teuf tate business, who are charged by the
Western Fruit Growers association of en
1 taring Into direct competition with the
dealers in the sale of fruits, poultry and
oysters. Representative Townaend of the
Interstate and foreign commerce committee
has taken charge of the resolution and if
possible will get a report from the com
mittal, a majority of whom are in favor
of the measure. Bhould Chairman Hepburn.
however, decide not to hold another ses
aion of the committee It would naturally
go over to be revived at the next session
of congress.
Senator Hansbrcugh reported the free al
cohol bill from the committee on finance
this morning. He gave notice that he would
coll It up at the first opportunity. The bill
la amended so aa to provide for a store
keeper at government expense at each dis
tillery established, following the rule with
respect to small distilleries already estob
lUhed. The senator opposed this amend
ment In committee on the ground that It
waa unnecessary and a needless expense to
the government, but he was outvoted In
committee. Strong Internet are fighting
the bill, but the aenator has great confl
dvnee that be will be able to get It through.
Unas Matters mi Capital.
Representative Hlnshaw toflay recom
mended J. (X Jlmerson for postmaster at
Liberty, vice Robert K. Kerby, resigned.
The secretary of the interior has ex
ecuted a contract with the Robinson 4 Son
Contracting company of St. Louis for the
construction and completion of the dlver-
tCoatinued on Fourth Page.)
Thursday, Febra y AH.
1007 FEP v'. 1007
' i TV i 2
3 4 5 6 7 8 9
10 II 12 13 14 15 16
17 18 19 20 21 22 23
24 25 26 27 28
Thursday. Friday fair anil warmer.
colder Thursday. Friday fair.
lemperature at Omaha yesterday:
Hour. Deg. Hcur. Deg.
o a. m 25 Id. m W
a. m 2 2 p. m 82
7 a. m 27 3 p. m 32
a. m 27 4 r. m 32
a. m 28 in. m 32
10 a. m 2tl 6 p. m 31
U a. m 29 7 p. m 31
12 m 32 II p. m 82
p. m 33
Records at Lincoln show that forty-five
counties and many of the cities and towns
of Nebraska have voted large auins as
bonuses to aid In the construction of rail
roads, and that the Interest on these bond
Issues In every city or town has amounted
to more than the total taxes paid by the
railroads there. Fags 1
Anti-pass bill, as amended, reintroduced
In the house at Lincoln by the Joint com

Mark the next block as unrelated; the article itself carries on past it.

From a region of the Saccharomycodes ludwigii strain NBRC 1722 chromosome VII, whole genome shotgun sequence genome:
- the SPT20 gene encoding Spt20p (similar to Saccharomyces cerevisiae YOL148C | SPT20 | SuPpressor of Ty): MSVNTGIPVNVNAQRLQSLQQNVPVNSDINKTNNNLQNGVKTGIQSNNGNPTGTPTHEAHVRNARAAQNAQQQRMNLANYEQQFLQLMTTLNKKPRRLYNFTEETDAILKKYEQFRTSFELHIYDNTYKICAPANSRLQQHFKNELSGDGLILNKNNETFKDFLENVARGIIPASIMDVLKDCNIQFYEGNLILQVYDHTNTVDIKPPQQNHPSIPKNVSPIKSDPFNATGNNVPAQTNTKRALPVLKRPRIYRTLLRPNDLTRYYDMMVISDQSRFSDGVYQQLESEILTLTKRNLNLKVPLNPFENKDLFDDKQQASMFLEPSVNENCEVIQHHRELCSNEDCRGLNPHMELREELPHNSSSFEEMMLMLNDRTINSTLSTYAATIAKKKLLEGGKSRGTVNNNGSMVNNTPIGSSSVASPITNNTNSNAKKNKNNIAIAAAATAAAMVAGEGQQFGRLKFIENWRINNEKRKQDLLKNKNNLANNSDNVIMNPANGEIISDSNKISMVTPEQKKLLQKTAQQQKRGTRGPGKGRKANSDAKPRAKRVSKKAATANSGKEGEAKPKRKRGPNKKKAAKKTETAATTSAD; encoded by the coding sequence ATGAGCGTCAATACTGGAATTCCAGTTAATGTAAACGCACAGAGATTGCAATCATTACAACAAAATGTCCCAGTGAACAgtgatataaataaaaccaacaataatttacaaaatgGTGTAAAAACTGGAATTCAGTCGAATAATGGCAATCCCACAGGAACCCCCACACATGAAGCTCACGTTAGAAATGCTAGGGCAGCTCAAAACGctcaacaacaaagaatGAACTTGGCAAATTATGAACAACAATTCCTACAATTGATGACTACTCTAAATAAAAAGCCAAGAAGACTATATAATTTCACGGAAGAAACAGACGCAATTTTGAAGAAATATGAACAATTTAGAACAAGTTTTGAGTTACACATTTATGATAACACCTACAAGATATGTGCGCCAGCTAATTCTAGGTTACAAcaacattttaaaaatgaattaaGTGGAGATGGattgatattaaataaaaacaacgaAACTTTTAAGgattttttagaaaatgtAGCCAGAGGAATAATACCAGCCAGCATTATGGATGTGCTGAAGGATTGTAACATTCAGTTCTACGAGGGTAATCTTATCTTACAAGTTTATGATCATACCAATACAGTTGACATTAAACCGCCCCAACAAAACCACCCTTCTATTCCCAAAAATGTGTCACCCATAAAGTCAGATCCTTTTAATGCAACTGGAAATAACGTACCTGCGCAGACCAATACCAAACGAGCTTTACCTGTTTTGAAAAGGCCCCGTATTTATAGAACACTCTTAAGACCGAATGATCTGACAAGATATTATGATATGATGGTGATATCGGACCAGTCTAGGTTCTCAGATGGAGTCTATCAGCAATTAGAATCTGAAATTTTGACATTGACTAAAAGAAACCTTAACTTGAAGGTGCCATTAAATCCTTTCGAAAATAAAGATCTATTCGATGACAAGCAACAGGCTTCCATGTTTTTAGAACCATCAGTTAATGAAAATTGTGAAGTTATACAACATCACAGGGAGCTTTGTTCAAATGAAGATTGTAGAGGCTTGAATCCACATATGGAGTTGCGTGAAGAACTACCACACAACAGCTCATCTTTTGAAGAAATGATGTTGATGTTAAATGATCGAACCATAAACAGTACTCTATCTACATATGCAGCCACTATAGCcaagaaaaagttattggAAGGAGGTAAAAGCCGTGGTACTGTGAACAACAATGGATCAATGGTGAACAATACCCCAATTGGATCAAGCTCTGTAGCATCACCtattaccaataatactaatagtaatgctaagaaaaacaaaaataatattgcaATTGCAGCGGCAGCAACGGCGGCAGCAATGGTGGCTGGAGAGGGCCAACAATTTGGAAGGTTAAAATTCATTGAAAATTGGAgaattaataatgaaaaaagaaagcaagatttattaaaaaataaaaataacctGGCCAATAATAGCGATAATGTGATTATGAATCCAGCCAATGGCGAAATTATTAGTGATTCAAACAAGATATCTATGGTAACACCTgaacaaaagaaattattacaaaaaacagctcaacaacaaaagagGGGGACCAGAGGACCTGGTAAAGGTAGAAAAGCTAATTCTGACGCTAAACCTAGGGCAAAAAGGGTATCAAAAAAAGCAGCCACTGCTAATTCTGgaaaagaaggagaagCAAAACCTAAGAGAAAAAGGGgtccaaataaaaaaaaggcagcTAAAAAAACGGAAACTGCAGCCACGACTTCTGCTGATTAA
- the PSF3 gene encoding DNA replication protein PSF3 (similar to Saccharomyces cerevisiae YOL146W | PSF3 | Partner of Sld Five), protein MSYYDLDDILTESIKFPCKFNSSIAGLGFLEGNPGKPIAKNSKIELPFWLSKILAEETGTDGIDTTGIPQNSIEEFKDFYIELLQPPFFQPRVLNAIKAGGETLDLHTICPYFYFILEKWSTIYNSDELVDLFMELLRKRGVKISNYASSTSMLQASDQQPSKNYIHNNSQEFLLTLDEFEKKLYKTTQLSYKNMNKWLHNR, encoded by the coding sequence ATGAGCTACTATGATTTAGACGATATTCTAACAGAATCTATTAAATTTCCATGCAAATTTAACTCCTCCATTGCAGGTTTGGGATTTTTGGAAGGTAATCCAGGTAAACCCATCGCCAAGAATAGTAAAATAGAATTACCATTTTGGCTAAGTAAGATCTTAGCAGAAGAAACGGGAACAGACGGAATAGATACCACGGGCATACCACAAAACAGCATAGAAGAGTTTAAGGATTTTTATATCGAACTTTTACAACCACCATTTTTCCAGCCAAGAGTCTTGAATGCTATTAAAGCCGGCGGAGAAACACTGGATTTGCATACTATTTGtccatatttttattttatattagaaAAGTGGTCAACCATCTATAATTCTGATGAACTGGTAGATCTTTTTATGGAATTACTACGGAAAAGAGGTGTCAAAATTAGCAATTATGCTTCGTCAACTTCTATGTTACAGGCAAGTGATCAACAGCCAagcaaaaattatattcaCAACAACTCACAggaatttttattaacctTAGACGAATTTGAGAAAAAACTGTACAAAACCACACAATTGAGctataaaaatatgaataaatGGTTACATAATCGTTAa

mittee. Fags 3
South Omaha's "petition in petticoats"'
gets a hearing at Lincoln, the legislature
meeting In Joint session to listen to
speeches against forcible annexation.
Page 1
The senate recommends Thomas' bill for
terminal taxation for pansage with a
slight amendment. This bill Is a dupli
cate of the Clarke measure pending in
the house. Page 1
The senate recommends for passage sev
eral Insurance bills, among them one
providing penalties for using Insurance
funds for political purposes or to inlluence
legislation. Page 1
Representative Jennlson of Clay county
affords a comprehensive analysis of the
terminal taxation plan, showing how rail
road property escapes taxation In every
city and village in Nebraska. Page 1
South Dakota senate kills bill to repay
to North Carolina the money collected on
bonds of that state. Page 1
T. C. Munger is endorsed for Nebraska
federal Judgeship by Nebraska delegation
on the fifteenth ballot, after which all
except Norris sign his recommendation.
Page 1
Shallenberger, Madden and White to re
tire from the Postofllce department. Con
gressman McCleary to be second assistant
postmaster general. Page 8
Both houses of congress approve the
conference report on the rivers and har
bors appropriation bill. Page a
Three sons of former Governor Jackon
of Iowa are founders and boosters of
Dallas, 8. D., on border of Tripp county
Umla, uo b opened to
settlement aext
year. Para 3
Sherman Saundera and J. F. Westrand
of Bloomfleld purchase the Peavey line of
elevators on the line of the Omaha road.
Page t
Letter from aecertary of lumber deal
ers' association Introduced in evidence
before Judge Post tending to show a com
bination. Page 3
Cold rain, freezing as It fell, has coated
Nebraska with Ice. Page 3
Wlllard Barrows, son of B. F. Barrows,
surveyor of the port of Omaha, Is mar
ried at Hastings to Hazel Mines, daugh
ter of Mr. and Mrs. J. D. Mines of that
city. Page 3
Original appraisers of land Involved In
the Fisher claim of (10,000 summoned to
Lincoln to testify as to the changing of
the amount set out in the original docu
ment. Page 3
Interstate Commerce commission In
quires further Into Joint operation of
Alton railroad by Union Pacific and Rock
Island railroads. Paga 1
Mr. Jerome cross-examines expert wit
ness in Thaw case. More evidence of in
tention to apply for a lunacy commission
to examine the prisoner. rags 3